A child who could not solve a mathematical equation, they said, would do no good in life. It is a wonder that they did not prophesy that he would come to a bad and shameful end! Have things changed much today, I wonder? I am not sure, and many of the things I see around me incline me to the opinion that they have not. I was shown a questionnaire drawn up by the Ministry of the Interior, which it was proposed to put to people whom it was deemed desirable to sterilise. At least three-quarters of the questions asked would have defeated my own good mother. One I recall was: “Why does a ship made of steel float in the water?”
If this system had been introduced before my birth, I am pretty sure I should never have been born at all! Let us, for God’s sake, throw upon the windows and let the fresh air blow away nonsense of this nature! Put the young men into the Army, whence they will return refreshed and cleansed of eight years of scholastic slime!
In the olden days we were an energetic people; but gradually we developed into a people of poets and thinkers. Poets do not matter, for no one takes them seriously; but the world is greatly overburdened with “thinkers.” I keep a bust of Scharnhorst on my table; it is he who started our people back on the road to sanity. The world at large welcomed this Germany of poets and thinkers, because it knew how they sapped our virility.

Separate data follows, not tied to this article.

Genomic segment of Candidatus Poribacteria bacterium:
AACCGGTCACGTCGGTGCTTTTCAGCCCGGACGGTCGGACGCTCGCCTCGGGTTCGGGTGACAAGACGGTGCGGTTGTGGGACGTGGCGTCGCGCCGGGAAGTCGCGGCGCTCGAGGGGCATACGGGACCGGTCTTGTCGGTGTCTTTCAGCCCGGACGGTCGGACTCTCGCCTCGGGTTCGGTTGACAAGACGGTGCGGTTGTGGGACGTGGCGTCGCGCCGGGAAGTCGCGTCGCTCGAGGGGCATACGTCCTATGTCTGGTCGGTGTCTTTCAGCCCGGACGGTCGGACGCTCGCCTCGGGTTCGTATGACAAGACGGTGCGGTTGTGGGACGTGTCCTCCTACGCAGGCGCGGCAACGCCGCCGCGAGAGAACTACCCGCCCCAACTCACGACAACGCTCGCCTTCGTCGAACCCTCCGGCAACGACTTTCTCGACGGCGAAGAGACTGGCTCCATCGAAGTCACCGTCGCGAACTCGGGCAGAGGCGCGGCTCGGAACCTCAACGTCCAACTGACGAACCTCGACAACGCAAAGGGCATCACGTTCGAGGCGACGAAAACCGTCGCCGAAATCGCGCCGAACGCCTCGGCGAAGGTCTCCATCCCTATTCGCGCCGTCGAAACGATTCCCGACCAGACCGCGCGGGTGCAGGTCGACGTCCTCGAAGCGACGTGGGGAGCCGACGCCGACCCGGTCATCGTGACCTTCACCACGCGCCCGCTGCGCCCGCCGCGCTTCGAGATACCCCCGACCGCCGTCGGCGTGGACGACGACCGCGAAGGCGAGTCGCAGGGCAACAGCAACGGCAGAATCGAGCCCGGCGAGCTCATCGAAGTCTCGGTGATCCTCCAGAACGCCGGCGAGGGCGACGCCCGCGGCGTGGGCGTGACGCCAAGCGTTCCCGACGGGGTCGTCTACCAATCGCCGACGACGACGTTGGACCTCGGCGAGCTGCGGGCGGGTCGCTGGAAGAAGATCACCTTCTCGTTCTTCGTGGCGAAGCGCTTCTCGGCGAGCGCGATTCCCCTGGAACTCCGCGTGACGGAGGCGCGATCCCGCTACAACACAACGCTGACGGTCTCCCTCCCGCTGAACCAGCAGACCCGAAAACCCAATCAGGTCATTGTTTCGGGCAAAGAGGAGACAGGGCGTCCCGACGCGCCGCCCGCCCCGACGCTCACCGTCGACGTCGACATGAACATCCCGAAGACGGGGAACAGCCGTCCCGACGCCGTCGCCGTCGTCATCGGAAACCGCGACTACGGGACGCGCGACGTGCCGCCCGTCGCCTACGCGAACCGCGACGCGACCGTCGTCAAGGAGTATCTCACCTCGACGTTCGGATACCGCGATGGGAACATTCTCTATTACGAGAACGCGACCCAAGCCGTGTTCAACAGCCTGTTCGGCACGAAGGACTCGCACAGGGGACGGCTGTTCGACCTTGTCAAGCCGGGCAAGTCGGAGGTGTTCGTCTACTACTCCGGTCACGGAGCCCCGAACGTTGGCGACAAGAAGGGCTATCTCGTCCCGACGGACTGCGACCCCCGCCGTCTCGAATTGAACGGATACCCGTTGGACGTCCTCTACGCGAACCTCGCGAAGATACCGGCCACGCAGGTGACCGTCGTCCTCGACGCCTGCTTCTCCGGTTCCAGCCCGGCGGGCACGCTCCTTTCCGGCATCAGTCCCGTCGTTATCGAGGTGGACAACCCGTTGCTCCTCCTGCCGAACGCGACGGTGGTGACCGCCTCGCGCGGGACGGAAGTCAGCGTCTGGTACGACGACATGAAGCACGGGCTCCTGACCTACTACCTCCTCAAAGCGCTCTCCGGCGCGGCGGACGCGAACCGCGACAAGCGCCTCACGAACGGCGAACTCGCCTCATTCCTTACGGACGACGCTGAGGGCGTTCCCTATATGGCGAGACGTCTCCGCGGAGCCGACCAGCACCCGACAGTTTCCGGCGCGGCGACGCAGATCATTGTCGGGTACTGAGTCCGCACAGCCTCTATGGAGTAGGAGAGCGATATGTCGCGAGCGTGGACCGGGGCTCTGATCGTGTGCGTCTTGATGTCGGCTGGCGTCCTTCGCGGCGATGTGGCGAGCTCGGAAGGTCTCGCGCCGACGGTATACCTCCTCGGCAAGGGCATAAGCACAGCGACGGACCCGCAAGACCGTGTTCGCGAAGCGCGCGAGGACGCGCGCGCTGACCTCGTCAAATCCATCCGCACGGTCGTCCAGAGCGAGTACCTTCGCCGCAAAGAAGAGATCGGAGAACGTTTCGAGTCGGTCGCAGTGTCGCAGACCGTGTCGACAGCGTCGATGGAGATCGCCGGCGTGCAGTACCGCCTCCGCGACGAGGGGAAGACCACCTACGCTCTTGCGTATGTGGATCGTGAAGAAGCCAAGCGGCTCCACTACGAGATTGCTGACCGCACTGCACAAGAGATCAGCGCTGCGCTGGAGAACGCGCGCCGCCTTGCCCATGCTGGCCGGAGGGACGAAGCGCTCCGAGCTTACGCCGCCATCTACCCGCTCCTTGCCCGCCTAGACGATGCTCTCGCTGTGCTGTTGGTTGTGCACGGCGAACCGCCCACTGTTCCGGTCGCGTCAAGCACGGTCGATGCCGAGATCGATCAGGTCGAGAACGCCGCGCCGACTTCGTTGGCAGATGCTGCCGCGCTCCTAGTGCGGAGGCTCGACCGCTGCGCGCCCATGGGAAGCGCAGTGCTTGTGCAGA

Still, we have made progress in the field of education, in spite of having a pedant at the head of the Educational Department. With another in control, progress would have been more rapid.
Just think how in the old days a bit of paper could alter the course of one’s whole life! Look at my school reports—I got bad marks in German! My disgusting teacher had succeeded in giving me an intense dislike for my mother tongue! He asserted that I would never be capable of writing a decent letter! If this blundering little fool had given me a grade five, I should have been precluded from becoming a technician! Now, thank God, we have the Hitler Youth, where the child is judged on all his qualities, and not solely on his scholastic attainments; character is taken into consideration, the talent of leadership is encouraged, and every child has the legal right to show what he can do.